The Process of Rearrangement

The Process of Rearrangement

If there is one thing I have learned in the two years I have worked within the construction industry, it’s that ‘fluid’ is the only word you could truly use to describe its nature. The main purpose of this blog is so that in future you, the client, are able to bear in mind that a project schedule will always be prepared and adhered to. But unless human error decides to eliminate itself from the face of the planet and humans become flawlessly robotic, the schedule will always be subject to change.

When undergoing a project, all elements of work must be programmed and completed in a chronological order. The smooth-running of the upcoming task is usually dependent on the speed and efficiency of the previous one. But what happens when an unforeseen occurrence decides to surface itself? The well-known phrase of “throwing a spanner in the works” undoubtedly comes to mind.

To give you some context, if you co-ordinated brick layers to start building but happened to experience torrential rain on that specific date (of all days); all of a sudden your schedule is delayed by 24 hours or possibly more. Now if every person had a limitless amount of flexibility in their schedules this would not be a problem. But as you can imagine, pushing suppliers, contractors and deliveries back by one or two days at such short notice, isn’t always as simple as it sounds. After all, they too have pre-determined deadlines and obligations that they need to meet, just as we do.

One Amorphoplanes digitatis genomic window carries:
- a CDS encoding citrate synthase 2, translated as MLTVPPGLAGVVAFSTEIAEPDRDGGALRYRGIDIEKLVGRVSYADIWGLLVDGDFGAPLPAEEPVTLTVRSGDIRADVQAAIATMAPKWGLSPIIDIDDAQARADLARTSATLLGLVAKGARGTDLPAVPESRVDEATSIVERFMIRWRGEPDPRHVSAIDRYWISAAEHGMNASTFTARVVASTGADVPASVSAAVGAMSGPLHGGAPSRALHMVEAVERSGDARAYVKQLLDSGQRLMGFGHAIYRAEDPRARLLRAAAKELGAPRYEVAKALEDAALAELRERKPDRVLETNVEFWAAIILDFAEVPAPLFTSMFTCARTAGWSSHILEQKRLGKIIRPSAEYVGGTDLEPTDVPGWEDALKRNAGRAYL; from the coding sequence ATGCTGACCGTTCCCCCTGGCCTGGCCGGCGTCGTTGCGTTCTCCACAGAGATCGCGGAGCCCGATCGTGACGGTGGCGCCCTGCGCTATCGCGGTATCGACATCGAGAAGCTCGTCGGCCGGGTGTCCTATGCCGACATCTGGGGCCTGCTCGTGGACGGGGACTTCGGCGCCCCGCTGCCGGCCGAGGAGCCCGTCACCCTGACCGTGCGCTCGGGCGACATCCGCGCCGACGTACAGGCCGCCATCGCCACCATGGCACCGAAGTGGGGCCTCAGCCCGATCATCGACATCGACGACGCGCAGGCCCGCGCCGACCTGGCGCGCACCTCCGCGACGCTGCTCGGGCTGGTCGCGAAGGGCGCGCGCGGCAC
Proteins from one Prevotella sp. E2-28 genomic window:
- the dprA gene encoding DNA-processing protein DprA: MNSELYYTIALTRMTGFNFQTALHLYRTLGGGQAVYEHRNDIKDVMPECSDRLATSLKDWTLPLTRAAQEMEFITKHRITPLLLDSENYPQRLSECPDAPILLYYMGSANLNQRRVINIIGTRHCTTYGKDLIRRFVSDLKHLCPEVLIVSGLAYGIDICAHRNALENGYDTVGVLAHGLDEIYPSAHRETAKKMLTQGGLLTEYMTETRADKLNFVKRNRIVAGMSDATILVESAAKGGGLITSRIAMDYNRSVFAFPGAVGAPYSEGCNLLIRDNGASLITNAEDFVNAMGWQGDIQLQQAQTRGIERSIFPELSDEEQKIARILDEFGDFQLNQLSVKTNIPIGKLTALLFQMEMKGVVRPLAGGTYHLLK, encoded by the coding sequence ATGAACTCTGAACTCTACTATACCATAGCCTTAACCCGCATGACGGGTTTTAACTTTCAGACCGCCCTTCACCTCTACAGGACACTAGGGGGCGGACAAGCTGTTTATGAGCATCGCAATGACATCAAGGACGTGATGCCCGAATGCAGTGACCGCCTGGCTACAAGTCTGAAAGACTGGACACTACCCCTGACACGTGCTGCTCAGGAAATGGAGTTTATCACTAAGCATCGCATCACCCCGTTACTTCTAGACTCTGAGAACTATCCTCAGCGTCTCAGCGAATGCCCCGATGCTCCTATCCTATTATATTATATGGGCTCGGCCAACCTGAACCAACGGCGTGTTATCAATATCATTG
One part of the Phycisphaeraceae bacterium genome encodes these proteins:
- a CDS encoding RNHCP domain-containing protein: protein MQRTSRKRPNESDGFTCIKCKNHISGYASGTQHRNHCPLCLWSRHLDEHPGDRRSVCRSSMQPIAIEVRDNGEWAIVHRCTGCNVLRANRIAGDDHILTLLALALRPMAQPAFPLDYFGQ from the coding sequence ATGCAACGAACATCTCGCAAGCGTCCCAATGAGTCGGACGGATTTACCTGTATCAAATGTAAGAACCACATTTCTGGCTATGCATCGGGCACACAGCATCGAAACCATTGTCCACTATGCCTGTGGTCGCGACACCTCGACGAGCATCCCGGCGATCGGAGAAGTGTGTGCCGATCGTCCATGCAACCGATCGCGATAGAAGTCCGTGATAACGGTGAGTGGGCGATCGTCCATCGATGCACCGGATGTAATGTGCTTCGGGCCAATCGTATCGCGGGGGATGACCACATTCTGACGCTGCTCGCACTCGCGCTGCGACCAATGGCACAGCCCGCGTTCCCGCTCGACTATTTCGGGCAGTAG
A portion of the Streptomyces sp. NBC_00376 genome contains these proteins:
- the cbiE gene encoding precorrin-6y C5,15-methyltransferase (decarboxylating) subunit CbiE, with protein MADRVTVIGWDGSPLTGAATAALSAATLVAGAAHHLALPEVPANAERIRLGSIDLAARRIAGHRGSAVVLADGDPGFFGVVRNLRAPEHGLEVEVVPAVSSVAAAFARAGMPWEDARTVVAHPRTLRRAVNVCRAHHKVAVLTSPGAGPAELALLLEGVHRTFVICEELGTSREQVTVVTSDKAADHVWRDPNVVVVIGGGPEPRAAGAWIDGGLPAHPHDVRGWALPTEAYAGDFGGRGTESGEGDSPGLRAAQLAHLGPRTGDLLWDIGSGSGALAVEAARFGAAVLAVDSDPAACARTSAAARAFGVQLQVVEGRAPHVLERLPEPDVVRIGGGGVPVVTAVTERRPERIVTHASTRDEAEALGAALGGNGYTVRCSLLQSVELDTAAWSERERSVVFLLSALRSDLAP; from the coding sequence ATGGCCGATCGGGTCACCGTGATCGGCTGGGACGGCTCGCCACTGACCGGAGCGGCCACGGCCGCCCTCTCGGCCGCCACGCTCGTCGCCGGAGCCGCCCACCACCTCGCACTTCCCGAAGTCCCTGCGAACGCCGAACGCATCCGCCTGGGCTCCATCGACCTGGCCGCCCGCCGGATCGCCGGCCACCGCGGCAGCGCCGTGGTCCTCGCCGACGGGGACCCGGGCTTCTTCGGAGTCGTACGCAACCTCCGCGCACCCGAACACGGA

It really is hard to believe that something as common as rain can prolong trades, suppliers and the overall project duration. However it is true, and bad weather certainly isn’t the only example I could refer to. Inconveniences such as: incorrect deliveries, illness, broken down vehicles and hidden structural nasties, give off the exact same consequence; a loss of time, and a process of rearrangement.

With all of that said, it’s not all doom and gloom. I really am only highlighting and dwelling on the worst case scenarios. A lot of the time scheduled work does go according to plan, and project duration’s are met or even exceeded. But in my own opinion, it is always best to prepare for the very worst, and strive to deliver the very best.


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